“Buy land, they’re not making it any more”

Mark Twain hit the nail on the head when it comes to farming. And when it comes to a divorce where a farm is involved, farming cases are in a field of their own when it comes to the court’s approach. In this post, we explore the route taken by the court in a divorce which involves a farm or farming assets. It is a highly specialised area of family law.

The lowdown on the Farm

The court looks principally towards the housing and income needs of the wife (in this scenario we assume that it is the husband who has the farming background). This approach is favoured over the ordinary ‘sharing’ or percentage-based approach. The relevant legal guidance is found in two leading cases:

Firstly, the judgment of Munby J in P v P (Inherited Property) [2005] 1 FLR 576:

“[44] … the proper approach was to make an award based on the wife’s reasonable needs for accommodation and income, not because that was the principle to be applied to all farming cases, but because of the circumstances of the case, in particular that the bulk of the family’s assets represented a farm which had been in the husband’s family for generations, and which had been brought into the marriage with an expectation that it would be retained in specie; that although the farm business had been in joint names, the land had been retained in the husband’s sole name; that any other approach would compel a sale of the farm, with devastating implications for the husband; and that this approach would meet the wife’s reasonable needs. To give this wife more than she reasonably needed for accommodation and income would tip the balance unfairly in her favour and unfairly against the husband”

And more recently, Baron J’s decision in Y v Y [2012] EWHC 2063

  •     “[28] … b) The origin of the wealth is on the Husband’s side. Prima facie, this makes it non matrimonial property and places it in a special category. As such the court should be slow to invade it without good reason. Nevertheless “In the ordinary course, this factor [inherited property] can be expected to carry little weight, if any, in a case where the Claimant’s financial needs cannot be met without recourse to this property”: White v White [2000] UKHL 54, [2000] 2 FLR 981 at 994G.

    1. c) Accordingly, I accept that primarily this is a needs case given that the Estate was pre-acquired, [….]

  • i) The subsequent jurisprudence, while acknowledging the potential application of the sharing principle to inherited wealth, has tended towards a needs-based determination. Plainly, as Mr Marks QC puts it: “there is a graduated scale or spectrum of kinds of inherited wealth and circumstances relevant to the question of sharing. Factors relevant to likelihood of sharing might include:

i) the nature of the assets (eg land/property, art, antiques, jewellery on the one hand, and cash or realisable securities on the other);

ii) whether the inherited assets have been preserved in specie or converted into different assets, realised or even spent;

iii) how long they have been ‘in the family’;

iv) the established or accepted intentions of both the previous holders of the assets and the spouse who has inherited them;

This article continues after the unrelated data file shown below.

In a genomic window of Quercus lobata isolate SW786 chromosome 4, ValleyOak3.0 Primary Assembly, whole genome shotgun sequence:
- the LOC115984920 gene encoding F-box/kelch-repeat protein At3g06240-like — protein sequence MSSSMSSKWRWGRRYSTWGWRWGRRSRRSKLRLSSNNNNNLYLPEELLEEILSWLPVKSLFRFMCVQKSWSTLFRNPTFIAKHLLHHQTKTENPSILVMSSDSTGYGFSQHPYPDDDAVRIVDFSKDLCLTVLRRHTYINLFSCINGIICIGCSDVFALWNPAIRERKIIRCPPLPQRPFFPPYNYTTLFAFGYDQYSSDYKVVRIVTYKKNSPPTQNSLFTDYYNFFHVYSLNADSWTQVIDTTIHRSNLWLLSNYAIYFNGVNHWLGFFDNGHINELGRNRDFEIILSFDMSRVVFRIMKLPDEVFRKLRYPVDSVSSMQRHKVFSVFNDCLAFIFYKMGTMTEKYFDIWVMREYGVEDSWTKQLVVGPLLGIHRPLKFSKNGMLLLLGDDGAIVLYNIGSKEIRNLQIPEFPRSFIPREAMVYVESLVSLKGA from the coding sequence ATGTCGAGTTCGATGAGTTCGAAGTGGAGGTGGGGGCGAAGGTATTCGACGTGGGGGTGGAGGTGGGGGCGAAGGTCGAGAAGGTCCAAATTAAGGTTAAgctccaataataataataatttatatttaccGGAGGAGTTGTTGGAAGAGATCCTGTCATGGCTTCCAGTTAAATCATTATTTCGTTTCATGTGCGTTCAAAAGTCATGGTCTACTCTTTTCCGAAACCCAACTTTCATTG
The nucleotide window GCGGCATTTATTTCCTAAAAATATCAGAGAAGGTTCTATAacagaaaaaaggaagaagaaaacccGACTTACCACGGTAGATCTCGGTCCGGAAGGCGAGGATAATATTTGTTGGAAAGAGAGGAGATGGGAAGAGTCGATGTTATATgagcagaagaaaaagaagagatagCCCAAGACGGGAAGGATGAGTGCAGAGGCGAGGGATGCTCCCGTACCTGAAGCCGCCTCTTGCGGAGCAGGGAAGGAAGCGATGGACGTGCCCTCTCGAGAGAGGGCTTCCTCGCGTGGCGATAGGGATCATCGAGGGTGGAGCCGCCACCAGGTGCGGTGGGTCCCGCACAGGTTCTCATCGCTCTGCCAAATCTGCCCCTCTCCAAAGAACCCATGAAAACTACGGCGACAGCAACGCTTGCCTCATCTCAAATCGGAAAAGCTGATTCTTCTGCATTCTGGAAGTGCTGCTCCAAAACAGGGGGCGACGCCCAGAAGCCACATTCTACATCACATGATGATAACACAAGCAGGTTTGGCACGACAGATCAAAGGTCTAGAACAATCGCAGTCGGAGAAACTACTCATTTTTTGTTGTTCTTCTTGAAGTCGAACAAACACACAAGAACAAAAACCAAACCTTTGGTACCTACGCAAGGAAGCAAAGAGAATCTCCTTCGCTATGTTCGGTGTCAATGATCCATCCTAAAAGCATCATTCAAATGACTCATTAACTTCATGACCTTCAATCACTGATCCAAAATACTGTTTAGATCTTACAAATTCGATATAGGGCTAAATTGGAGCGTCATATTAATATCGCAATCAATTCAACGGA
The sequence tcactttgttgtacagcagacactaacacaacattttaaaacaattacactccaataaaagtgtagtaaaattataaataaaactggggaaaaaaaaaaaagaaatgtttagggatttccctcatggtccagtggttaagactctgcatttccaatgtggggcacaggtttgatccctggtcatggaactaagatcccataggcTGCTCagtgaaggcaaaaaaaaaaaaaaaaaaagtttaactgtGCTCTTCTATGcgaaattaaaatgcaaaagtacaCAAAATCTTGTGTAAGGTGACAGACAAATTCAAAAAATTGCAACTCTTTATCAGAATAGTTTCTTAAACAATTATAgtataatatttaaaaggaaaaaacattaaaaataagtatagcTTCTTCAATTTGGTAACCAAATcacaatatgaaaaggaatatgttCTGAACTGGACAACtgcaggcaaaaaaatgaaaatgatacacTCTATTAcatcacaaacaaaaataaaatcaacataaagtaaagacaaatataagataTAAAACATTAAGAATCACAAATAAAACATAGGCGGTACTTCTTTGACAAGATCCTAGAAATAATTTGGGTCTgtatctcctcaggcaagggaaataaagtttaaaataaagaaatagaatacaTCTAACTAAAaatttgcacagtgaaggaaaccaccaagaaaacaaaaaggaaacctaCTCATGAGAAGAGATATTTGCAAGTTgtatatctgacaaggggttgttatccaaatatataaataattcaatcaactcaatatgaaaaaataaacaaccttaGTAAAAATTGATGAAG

v) whether they have been ‘mingled’ (for example by being put into joint names of the spouses, or by being mixed with assets generated during the marriage);

vi) the length of the marriage and therefore the period over which they have been ‘enjoyed’ by the other spouse;

vii) whether the other spouse has directly contributed to the improvement or preservation of the inherited wealth.”

These 7 factors as outlined by Baron J are useful guidance and provide a checklist to apply to all  farming cases. They must be considered alongside those found at Section 25 of the Matrimonial Causes Act 1973. However, there are other features that crop (excuse the pun) up in farming cases, such as:

  • Liquidity – more often than not the capital in the case is the farm land and buildings, which generate the income. It can be difficult to release that capital without damaging the income for the farm – a knock on effect of which would be to reduce income available for maintenance.
  • Family members – often the farms are held by more than one generation and by siblings. There are frequently trust arrangements, tenancies and commercial entities involved between family members, some of whom may also occupy properties on the farm. This can also cause friction and emotional conflict between all generations. In our experience mediation can often be very helpful in such situations.
  • The ‘Country Life’ – the farm is not just a home and business but a way of life. It can be nigh on impossible to replicate that lifestyle away from the farm – hunting, fishing, stables, liveries and such like are not easily transplanted away from the farm following the divorce.

These are just a few of the considerations and factors that are more peculiar to farming cases than any other. Farming cases can be very difficult to unpick for a matrimonial court. It can hopefully be seen from the information outlined in this post, that farming cases are a highly specialised area of family law. Farming cases should only be undertaken by family lawyers with experience in dealing with farms or farm assets.

Farming expertise

It is vitally important where there is a farm involved for specialist family law advice to be taken at the earliest opportunity. At Paradigm Family Law we have that expertise. James Thornton regularly deals with farming cases, and has a proven track record in this area of family law. We offer fixed fees for divorce and financial proceedings.

If you have a farm and find yourself going through or contemplating separation or divorce, do not hesitate to contact James on 0845 6020422 or email him at [email protected] and make arrangements for a free initial consultation.